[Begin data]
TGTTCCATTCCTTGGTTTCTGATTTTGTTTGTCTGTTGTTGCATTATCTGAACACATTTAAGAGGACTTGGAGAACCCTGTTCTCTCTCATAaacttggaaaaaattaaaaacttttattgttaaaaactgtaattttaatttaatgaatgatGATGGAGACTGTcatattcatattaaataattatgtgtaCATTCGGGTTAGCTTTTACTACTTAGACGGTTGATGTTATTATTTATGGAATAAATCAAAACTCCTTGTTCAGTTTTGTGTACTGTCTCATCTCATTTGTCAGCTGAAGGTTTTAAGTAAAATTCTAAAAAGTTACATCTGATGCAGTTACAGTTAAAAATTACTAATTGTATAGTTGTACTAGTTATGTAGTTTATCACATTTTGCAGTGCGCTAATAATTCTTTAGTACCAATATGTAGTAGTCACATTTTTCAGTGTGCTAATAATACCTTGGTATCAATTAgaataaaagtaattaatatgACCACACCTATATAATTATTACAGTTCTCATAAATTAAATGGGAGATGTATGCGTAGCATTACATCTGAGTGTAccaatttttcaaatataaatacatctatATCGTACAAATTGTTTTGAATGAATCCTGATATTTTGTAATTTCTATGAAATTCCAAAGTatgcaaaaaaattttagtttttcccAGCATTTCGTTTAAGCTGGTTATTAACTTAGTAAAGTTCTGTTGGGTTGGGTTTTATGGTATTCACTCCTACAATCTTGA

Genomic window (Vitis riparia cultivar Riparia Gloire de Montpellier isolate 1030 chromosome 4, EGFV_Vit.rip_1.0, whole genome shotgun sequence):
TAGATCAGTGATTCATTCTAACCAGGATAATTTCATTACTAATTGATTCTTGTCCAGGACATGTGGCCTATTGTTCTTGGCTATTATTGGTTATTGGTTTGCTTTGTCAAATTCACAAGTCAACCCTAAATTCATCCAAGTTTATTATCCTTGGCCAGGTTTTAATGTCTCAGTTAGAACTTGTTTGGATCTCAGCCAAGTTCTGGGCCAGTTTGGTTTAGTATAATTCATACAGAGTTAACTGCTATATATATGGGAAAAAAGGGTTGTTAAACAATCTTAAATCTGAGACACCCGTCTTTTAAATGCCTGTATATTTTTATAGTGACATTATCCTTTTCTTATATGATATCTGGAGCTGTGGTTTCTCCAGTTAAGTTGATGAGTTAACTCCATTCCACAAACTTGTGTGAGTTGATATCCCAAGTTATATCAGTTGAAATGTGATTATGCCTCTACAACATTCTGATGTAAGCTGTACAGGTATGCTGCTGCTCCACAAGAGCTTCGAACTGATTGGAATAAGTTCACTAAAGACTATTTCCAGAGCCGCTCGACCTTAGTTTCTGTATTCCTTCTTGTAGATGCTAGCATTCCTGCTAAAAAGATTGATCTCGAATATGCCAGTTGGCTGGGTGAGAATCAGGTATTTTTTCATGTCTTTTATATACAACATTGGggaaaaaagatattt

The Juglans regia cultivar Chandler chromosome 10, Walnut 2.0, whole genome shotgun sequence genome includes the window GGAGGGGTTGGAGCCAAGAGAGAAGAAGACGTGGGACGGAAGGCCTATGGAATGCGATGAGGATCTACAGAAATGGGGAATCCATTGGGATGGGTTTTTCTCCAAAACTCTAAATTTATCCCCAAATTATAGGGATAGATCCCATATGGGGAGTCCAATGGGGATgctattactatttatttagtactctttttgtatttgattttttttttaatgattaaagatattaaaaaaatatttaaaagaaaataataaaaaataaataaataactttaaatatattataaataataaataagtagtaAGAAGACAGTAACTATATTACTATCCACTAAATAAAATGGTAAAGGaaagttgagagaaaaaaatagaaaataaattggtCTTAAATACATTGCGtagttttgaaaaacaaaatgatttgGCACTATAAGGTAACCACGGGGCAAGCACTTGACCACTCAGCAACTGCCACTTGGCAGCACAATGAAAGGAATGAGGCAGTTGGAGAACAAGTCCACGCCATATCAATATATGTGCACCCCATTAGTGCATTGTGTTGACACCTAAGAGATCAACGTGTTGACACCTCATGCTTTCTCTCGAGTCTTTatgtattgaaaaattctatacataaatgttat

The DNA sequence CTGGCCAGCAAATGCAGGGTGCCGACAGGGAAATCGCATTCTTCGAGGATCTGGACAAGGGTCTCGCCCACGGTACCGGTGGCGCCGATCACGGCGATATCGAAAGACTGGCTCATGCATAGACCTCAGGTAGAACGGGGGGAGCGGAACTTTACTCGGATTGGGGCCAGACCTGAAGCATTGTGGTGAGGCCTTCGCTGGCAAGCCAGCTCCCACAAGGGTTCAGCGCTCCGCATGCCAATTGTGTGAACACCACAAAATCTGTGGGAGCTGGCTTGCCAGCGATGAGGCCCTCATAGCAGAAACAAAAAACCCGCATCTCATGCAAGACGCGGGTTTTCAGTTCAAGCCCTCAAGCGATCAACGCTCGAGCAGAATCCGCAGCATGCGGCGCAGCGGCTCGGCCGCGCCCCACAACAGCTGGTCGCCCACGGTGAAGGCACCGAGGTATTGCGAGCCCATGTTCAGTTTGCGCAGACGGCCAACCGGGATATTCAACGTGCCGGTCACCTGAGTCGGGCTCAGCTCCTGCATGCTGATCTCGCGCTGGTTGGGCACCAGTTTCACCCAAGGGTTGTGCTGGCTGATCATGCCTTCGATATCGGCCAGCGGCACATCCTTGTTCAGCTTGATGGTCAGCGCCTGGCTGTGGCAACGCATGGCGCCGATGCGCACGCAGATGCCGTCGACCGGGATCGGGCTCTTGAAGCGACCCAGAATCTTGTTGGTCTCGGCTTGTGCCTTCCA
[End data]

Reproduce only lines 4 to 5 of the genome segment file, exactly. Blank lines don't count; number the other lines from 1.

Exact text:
The Juglans regia cultivar Chandler chromosome 10, Walnut 2.0, whole genome shotgun sequence genome includes the window GGAGGGGTTGGAGCCAAGAGAGAAGAAGACGTGGGACGGAAGGCCTATGGAATGCGATGAGGATCTACAGAAATGGGGAATCCATTGGGATGGGTTTTTCTCCAAAACTCTAAATTTATCCCCAAATTATAGGGATAGATCCCATATGGGGAGTCCAATGGGGATgctattactatttatttagtactctttttgtatttgattttttttttaatgattaaagatattaaaaaaatatttaaaagaaaataataaaaaataaataaataactttaaatatattataaataataaataagtagtaAGAAGACAGTAACTATATTACTATCCACTAAATAAAATGGTAAAGGaaagttgagagaaaaaaatagaaaataaattggtCTTAAATACATTGCGtagttttgaaaaacaaaatgatttgGCACTATAAGGTAACCACGGGGCAAGCACTTGACCACTCAGCAACTGCCACTTGGCAGCACAATGAAAGGAATGAGGCAGTTGGAGAACAAGTCCACGCCATATCAATATATGTGCACCCCATTAGTGCATTGTGTTGACACCTAAGAGATCAACGTGTTGACACCTCATGCTTTCTCTCGAGTCTTTatgtattgaaaaattctatacataaatgttat

The DNA sequence CTGGCCAGCAAATGCAGGGTGCCGACAGGGAAATCGCATTCTTCGAGGATCTGGACAAGGGTCTCGCCCACGGTACCGGTGGCGCCGATCACGGCGATATCGAAAGACTGGCTCATGCATAGACCTCAGGTAGAACGGGGGGAGCGGAACTTTACTCGGATTGGGGCCAGACCTGAAGCATTGTGGTGAGGCCTTCGCTGGCAAGCCAGCTCCCACAAGGGTTCAGCGCTCCGCATGCCAATTGTGTGAACACCACAAAATCTGTGGGAGCTGGCTTGCCAGCGATGAGGCCCTCATAGCAGAAACAAAAAACCCGCATCTCATGCAAGACGCGGGTTTTCAGTTCAAGCCCTCAAGCGATCAACGCTCGAGCAGAATCCGCAGCATGCGGCGCAGCGGCTCGGCCGCGCCCCACAACAGCTGGTCGCCCACGGTGAAGGCACCGAGGTATTGCGAGCCCATGTTCAGTTTGCGCAGACGGCCAACCGGGATATTCAACGTGCCGGTCACCTGAGTCGGGCTCAGCTCCTGCATGCTGATCTCGCGCTGGTTGGGCACCAGTTTCACCCAAGGGTTGTGCTGGCTGATCATGCCTTCGATATCGGCCAGCGGCACATCCTTGTTCAGCTTGATGGTCAGCGCCTGGCTGTGGCAACGCATGGCGCCGATGCGCACGCAGATGCCGTCGACCGGGATCGGGCTCTTGAAGCGACCCAGAATCTTGTTGGTCTCGGCTTGTGCCTTCCA